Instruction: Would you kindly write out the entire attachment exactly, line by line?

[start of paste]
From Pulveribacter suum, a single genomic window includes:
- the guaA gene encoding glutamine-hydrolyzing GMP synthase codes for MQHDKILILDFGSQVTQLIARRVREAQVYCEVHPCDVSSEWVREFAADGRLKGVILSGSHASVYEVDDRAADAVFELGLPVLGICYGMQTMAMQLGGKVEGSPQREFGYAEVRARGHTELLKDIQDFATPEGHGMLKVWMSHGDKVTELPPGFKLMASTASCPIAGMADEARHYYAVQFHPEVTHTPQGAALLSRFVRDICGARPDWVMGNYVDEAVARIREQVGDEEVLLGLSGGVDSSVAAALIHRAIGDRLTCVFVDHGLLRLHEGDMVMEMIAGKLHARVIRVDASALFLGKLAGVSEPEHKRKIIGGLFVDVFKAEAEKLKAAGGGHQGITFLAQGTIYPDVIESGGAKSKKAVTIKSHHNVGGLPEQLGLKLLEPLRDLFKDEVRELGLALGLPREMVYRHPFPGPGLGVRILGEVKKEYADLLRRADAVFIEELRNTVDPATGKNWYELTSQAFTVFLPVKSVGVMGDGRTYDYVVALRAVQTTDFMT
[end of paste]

From Pulveribacter suum, a single genomic window includes:
- the guaA gene encoding glutamine-hydrolyzing GMP synthase codes for MQHDKILILDFGSQVTQLIARRVREAQVYCEVHPCDVSSEWVREFAADGRLKGVILSGSHASVYEVDDRAADAVFELGLPVLGICYGMQTMAMQLGGKVEGSPQREFGYAEVRARGHTELLKDIQDFATPEGHGMLKVWMSHGDKVTELPPGFKLMASTASCPIAGMADEARHYYAVQFHPEVTHTPQGAALLSRFVRDICGARPDWVMGNYVDEAVARIREQVGDEEVLLGLSGGVDSSVAAALIHRAIGDRLTCVFVDHGLLRLHEGDMVMEMIAGKLHARVIRVDASALFLGKLAGVSEPEHKRKIIGGLFVDVFKAEAEKLKAAGGGHQGITFLAQGTIYPDVIESGGAKSKKAVTIKSHHNVGGLPEQLGLKLLEPLRDLFKDEVRELGLALGLPREMVYRHPFPGPGLGVRILGEVKKEYADLLRRADAVFIEELRNTVDPATGKNWYELTSQAFTVFLPVKSVGVMGDGRTYDYVVALRAVQTTDFMT